VILNIUS – Having massed its major forces near Ukraine's border, Russia wants to maintain both positions of military pressure and diplomatic dialogue, Lithuanian President Gitanas Nauseda says.
"I think Russia intends to keep both alternatives open, to keep certain ambiguity of its plans. So, we see the concentration of military troops, this process is going on and we should not be misled by some information that probably they're turning around in the military capabilities of Russia," the president said in an interview with Bloomberg TV, published on Friday.
"I see the concentration, military buildup there and both alternatives are open. Probably, this is the reason or the ground for just to get a better, stronger negotiating position for Vladimir Putin, in order to keep the dialog with Western allies," he said.
The Lithuanian president once again said he had faith in a peaceful solution of the conflict, and he urged the West to stay united in this situation.
"I see this trend and this trend is encouraging," he said.
Nauseda also paid attention not only to the troops massed in the Russian territory, but also the ones in Belarus where some 45,000 Russian troops are stationed for army drills, and also a lot of military equipment, including nuclear-capable Iskander ballistic missiles are also deployed.
Nauseda also said he was in favor of imposing sanctions for Moscow if Russia invaded Ukraine. He also stressed the need to continue supporting Ukraine with financial, economic and military measures as the exodus of investments and capital "creates if not the panic, but the tension in society".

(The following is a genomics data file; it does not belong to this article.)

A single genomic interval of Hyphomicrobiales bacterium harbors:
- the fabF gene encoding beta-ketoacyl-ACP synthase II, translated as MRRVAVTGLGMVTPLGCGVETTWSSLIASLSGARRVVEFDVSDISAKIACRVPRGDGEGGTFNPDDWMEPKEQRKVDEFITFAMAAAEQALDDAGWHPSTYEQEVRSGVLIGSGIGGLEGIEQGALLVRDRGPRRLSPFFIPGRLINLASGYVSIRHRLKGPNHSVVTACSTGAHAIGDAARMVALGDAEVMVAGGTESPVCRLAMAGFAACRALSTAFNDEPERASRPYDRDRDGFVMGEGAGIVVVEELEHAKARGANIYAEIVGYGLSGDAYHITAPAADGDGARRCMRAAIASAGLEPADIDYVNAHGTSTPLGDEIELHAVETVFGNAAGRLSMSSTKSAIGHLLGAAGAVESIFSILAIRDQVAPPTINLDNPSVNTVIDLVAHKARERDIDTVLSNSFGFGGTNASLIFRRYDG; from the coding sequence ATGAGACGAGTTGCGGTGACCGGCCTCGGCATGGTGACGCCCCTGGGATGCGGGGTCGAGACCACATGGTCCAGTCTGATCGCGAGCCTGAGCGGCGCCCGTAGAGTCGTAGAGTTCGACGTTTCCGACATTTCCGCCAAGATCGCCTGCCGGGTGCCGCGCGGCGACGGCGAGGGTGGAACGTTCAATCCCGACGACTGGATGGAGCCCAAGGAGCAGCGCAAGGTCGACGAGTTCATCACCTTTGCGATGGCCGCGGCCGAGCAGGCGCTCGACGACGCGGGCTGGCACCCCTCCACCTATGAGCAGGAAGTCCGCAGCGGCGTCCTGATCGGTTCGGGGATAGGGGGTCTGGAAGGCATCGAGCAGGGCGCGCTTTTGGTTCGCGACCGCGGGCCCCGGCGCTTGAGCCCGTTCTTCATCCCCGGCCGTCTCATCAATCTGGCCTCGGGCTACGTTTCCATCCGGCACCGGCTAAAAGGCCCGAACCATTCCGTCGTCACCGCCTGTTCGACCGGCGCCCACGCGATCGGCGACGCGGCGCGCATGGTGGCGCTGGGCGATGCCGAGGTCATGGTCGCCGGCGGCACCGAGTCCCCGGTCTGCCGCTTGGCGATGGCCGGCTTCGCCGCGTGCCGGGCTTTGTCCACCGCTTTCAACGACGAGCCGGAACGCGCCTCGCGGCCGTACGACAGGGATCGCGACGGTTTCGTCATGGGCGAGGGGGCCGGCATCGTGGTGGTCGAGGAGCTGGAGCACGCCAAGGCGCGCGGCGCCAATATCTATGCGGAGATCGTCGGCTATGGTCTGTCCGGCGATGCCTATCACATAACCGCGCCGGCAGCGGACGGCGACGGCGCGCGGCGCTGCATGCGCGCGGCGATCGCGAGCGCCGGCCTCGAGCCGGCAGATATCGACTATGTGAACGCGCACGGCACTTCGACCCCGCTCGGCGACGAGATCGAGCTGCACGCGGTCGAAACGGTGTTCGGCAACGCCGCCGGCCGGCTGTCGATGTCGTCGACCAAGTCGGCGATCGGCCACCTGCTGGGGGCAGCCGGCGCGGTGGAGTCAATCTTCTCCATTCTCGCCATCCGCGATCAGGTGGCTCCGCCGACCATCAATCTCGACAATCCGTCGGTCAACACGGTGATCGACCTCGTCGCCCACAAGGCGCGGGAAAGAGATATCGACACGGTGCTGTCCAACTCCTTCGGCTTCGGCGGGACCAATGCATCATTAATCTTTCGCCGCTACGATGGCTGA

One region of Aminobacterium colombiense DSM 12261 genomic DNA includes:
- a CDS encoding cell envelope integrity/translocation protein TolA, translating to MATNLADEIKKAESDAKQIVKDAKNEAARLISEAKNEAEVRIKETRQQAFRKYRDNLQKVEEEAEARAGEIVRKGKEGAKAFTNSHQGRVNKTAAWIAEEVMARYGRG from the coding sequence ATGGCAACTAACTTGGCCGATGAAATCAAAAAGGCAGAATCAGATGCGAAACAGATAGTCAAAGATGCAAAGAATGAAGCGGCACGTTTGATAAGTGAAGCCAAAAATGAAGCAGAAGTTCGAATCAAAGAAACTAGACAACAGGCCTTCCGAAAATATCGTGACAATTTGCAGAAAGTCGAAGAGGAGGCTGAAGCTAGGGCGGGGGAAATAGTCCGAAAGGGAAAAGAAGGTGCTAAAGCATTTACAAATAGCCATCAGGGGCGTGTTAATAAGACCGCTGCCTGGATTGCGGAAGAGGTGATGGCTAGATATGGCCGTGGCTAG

Ukraine won’t be able to implement the reforms the EU demands without money, and the reforms are one of the conditions for its EU membership, which can create a vicious circle.
"This is the reason why we need the financial package for Ukraine. And what is probably even more important is that we need a clearer EU perspective for Ukraine. We had the summit in December, it set a very good timetable and goals, but now, probably, we need even a more exact action plan dedicated to Ukraine," Nauseda said.
Moscow now has over 100,000 of its troops near Ukraine's border, stoking fears in the West of its possible invasion of Ukraine. Western countries are also concerned about the ongoing joint Russian-Belarusian military drills in Belarus.
Despite Russia's withdrawal claims, NATO and US leaders say they see no significant signs of that in fact happening, adding that the Alliance is ready for both a diplomatic solution and also possible aggression.